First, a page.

Monday, November 3, 2014

Fleeing Qatar with Bach Fugues

The "stage" at Katrin's house

Tonight my husband and I attended a musical soiree at my cello teacher's house, a gathering of about 40-50 people to hear a concert.  There would be no cost, she said, but just bring some food to fill a long table.   When we entered the patio entrance to her house, she had unrolled a red carpet on the front steps, with rows of candles on each side glistening in the darkness.  People from many areas of the world had intersected at this home to be transported to another place tonight, to hear Baroque music that would fill their souls.

Katrin, my teacher, who is from Dresden, Germany, is a professional musician.  She thrills in gathering not only audiences, but also other professional musician friends together to perform.  Her musical preference leans strongly to Bach since she directs the Bach Oratorio here in Qatar.  Upon our arrival, we noted several other Qatar Philharmonic string players were standing in front of her harpsichord, ready to play some some Bach fugues.
Katrin, the cellist in the Baroque Ensemble
Her two small children slowly pulled the chords to open red curtains, unveiling the "stage" for the performers.  A few toddlers rustled, and even whimpered, but the Baroque music eclipsed any commotion.   Everyone sitting on make-shift benches and chairs in Katrin's living room were transformed to another place, another world--far from the desert of the Persian Gulf (fugue in Latin actually means "to flee").  As they played the various melodies that wove together in counterpoint, there were smiles and nods among the performers, and at the end, Katrin wryly said, "We made it.  If you get lost in a Bach fugue, you will never catch up.  You will be lost forever."  I guess you could say we fled to another place, but we didn't get lost....  

After the concert, Katrin came to me and said, "Don't you have two boys here, and one with autism?"  I wanted to meet them, especially the one with autism.  Please bring him next time."  And then she said again, "Please, " with a pleading look.  I was touched by her repeated invitations for him to come.  I told her that indeed he would be there next time.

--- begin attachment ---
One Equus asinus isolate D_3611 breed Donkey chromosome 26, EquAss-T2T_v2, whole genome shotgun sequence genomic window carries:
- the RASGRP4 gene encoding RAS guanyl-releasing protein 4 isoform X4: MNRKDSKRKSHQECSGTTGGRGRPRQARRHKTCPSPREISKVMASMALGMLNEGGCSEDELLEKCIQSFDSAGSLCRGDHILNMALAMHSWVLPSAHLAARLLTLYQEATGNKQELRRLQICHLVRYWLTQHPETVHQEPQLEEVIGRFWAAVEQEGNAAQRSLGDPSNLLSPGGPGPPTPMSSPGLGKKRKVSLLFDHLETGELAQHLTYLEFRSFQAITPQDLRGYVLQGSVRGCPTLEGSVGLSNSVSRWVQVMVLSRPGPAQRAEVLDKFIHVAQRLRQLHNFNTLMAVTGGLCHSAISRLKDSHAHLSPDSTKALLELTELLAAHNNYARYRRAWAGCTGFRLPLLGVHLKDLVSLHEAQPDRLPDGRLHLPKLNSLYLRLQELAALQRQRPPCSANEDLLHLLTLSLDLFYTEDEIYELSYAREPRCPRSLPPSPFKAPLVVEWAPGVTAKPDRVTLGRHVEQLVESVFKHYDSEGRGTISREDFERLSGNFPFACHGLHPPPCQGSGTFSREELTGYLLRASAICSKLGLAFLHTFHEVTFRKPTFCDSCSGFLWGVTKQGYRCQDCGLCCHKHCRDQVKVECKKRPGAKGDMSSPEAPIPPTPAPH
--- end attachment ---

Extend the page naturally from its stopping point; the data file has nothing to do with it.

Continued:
One of the great gifts about having a child with disabilities is that one can see more clearly into the souls of others.  I always consider it a blessing to view the kind, gentle, loving ways of people who   pull my child with autism into the fold.  Katrin is a mesmerizingly remarkable musician who knows how to gather people who love music and want to flee, if just for an hour, to a European concert hall. She is also a gifted teacher.  But more importantly, she is, in my opinion, an amazing human being.

As a mother of a boy with autism, it is one of my favorite windows to view: people who deliberately throw out the net, so to speak, to gather all who will come.   These glimpses never fail to choke me up every time.

Sunday, November 2, 2014

Unexpected Sisters

Some Ommi dolls that are popular with the expats here.

One of the best parts of living abroad is bridging disparate cultures, and developing unexpected friendships.  I have experienced close, loving relationships in unfamiliar settings many times--in Southeast Asian refugee camps where I taught, and with people who spoke little to no English in other parts of the world.  However, when a friendship develops with someone who is so vastly different than myself,  I am always happily surprised; the joy of these connections never eludes me.   I love my new neighborhood of expats for this exact reason; it is a crossroads of divergent people from many cultures, backgrounds, and languages.   There are not many places in the world where you could find so many countries represented.  Every day I find it a delightful adventure to try and understand their worlds.